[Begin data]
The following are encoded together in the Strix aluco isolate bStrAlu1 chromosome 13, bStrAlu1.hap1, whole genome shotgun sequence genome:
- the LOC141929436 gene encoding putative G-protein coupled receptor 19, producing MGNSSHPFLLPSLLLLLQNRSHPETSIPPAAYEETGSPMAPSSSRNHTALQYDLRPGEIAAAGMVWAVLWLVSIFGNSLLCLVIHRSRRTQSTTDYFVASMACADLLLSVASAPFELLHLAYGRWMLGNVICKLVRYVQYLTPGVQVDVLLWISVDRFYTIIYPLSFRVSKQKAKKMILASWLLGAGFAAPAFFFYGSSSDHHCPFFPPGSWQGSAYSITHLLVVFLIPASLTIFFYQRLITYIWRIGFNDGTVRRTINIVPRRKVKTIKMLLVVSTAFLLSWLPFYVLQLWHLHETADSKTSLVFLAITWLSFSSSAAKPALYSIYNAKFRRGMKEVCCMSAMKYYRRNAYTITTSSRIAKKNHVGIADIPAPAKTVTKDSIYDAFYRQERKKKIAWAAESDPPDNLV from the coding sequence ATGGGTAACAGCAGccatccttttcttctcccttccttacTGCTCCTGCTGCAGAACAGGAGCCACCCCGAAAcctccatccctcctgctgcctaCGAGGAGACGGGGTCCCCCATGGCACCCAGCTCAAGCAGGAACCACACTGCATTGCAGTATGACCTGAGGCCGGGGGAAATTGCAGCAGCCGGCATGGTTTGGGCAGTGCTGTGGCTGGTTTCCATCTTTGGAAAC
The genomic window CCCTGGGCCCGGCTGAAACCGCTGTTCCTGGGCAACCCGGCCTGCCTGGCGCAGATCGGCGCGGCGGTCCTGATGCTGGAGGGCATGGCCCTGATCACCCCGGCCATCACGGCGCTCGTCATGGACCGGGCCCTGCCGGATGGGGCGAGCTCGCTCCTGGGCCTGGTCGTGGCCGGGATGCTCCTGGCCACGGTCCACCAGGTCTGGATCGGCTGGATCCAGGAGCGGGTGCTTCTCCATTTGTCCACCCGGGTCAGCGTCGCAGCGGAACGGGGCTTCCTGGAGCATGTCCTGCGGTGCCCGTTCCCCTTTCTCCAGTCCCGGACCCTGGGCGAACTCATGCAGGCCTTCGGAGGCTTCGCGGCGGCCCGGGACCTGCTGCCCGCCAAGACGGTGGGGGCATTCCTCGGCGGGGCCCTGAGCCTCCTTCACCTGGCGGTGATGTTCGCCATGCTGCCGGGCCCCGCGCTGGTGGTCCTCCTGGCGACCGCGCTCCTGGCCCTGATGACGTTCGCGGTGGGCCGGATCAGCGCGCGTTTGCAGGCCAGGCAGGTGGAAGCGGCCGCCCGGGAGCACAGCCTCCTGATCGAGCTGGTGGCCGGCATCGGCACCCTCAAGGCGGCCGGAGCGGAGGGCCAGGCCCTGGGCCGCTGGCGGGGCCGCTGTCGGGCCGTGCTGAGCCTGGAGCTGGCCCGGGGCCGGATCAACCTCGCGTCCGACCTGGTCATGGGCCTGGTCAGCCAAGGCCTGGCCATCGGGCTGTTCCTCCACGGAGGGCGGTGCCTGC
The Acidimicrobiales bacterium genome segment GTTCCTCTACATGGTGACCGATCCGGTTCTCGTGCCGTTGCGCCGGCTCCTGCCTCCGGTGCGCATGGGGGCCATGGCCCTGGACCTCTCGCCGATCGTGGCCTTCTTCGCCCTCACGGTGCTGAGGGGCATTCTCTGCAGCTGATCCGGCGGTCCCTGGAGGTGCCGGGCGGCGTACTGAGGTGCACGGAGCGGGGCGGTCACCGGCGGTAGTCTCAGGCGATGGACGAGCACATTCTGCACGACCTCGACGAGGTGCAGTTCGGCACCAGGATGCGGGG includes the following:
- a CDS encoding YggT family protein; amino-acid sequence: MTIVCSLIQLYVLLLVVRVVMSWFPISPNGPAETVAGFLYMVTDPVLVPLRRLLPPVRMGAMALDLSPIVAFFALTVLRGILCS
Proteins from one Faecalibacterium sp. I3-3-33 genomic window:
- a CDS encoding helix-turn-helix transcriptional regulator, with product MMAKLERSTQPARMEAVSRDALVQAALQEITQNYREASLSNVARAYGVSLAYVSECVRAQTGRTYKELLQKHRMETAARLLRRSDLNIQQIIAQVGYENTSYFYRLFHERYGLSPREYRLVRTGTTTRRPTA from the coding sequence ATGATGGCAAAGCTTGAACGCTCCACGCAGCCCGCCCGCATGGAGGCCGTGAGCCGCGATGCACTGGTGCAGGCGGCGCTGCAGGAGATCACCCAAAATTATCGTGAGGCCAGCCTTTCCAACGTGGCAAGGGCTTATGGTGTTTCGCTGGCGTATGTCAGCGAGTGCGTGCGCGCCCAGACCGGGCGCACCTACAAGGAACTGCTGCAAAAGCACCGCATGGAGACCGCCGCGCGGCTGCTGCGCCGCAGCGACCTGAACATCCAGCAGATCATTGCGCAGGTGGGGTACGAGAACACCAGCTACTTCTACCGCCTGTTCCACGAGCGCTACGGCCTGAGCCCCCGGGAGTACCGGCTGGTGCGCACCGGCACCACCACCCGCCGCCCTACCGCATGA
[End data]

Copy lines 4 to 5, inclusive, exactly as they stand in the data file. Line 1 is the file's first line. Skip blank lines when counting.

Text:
The Acidimicrobiales bacterium genome segment GTTCCTCTACATGGTGACCGATCCGGTTCTCGTGCCGTTGCGCCGGCTCCTGCCTCCGGTGCGCATGGGGGCCATGGCCCTGGACCTCTCGCCGATCGTGGCCTTCTTCGCCCTCACGGTGCTGAGGGGCATTCTCTGCAGCTGATCCGGCGGTCCCTGGAGGTGCCGGGCGGCGTACTGAGGTGCACGGAGCGGGGCGGTCACCGGCGGTAGTCTCAGGCGATGGACGAGCACATTCTGCACGACCTCGACGAGGTGCAGTTCGGCACCAGGATGCGGGG includes the following:
- a CDS encoding YggT family protein; amino-acid sequence: MTIVCSLIQLYVLLLVVRVVMSWFPISPNGPAETVAGFLYMVTDPVLVPLRRLLPPVRMGAMALDLSPIVAFFALTVLRGILCS